Commodity spot prices and futures prices are different quotes for different types of contracts. The spot price is the current price of a spot contract, at which a particular commodity could be bought or sold at a specified place for immediate delivery and payment on the spot date. Conversely, a commodity's futures price is quoted for a financial transaction that will occur on a future date and is the settlement price of the futures contract.

Differences Between Commodity Spot and Futures Prices

The main differences between commodity spot and futures prices are the delivery dates and prices.

A commodity's spot price is the price at which the commodity could be traded at any given time in the marketplace. In contrast, a commodity's futures price is the price of the commodity in relation to its current spot price, time until delivery, risk-free interest rate and storage costs at a future date.

Calculate commodity futures prices by adding storage costs to the spot price of a particular commodity. Multiply the resulting value by Euler's number raised to the risk-free interest rate multiplied by the time to maturity. Generally, futures prices and spot prices are different because the market is always forward-looking. The difference in a commodity's spot price and future price is due to the cost of carry and interest rates.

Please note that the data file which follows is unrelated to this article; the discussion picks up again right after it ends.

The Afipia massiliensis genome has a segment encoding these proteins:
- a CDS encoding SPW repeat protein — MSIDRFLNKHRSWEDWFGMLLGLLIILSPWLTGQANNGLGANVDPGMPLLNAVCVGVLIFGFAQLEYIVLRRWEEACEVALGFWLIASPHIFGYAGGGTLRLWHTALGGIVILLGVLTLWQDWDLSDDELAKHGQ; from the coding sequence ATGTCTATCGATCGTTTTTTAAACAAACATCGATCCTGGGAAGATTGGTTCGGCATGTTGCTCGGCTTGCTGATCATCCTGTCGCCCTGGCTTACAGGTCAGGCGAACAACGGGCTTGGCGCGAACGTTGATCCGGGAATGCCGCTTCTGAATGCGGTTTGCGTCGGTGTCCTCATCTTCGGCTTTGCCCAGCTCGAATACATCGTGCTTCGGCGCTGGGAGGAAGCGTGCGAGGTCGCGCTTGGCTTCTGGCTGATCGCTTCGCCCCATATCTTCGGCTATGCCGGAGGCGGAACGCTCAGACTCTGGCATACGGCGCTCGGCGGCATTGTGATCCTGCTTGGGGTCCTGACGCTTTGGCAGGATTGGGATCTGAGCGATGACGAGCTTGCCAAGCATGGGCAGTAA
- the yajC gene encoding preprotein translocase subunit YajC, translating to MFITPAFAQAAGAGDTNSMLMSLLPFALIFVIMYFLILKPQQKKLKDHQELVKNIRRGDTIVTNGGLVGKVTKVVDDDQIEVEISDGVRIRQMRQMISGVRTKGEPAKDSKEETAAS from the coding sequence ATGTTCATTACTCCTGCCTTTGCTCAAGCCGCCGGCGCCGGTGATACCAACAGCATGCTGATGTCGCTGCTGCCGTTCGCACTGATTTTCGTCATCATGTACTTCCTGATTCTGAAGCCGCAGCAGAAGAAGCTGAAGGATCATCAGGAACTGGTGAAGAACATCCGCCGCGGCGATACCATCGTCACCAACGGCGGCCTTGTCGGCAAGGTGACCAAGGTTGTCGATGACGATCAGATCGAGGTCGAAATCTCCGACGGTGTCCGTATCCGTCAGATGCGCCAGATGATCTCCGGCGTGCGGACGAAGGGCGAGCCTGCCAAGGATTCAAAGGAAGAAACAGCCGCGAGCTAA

For example, assume the spot price of gold is $1,200 per ounce and it costs $5 per ounce to store the gold for six months. The six-month futures contract on gold, given a risk-free interest rate of 0.25%, is $1,206.51, or (($1,200+$5)*e^(0.0025*0.5)).

The Advisor Insight

The easiest way to think of this is that a spot price is the price to settle a commodity contract immediately - both the price and delivery terms. You are settling on the spot, hence "spot contract."

A futures contract will occur in the future, not immediately, hence "futures contract." With a futures contract you are locking in a price for a contract on a commodity - size, quantity and quality - at a specified date in the future.

You would think that futures prices will always be more than spot prices. But expectations of the commodity itself will affect price as well. This includes whether it will go up or down in price, which is usually determined by supply and demand due to seasonality, weather expectations, etc. Futures prices can actually be lower than spot prices.


Dan Stewart
Revere Asset Management
Dallas, TX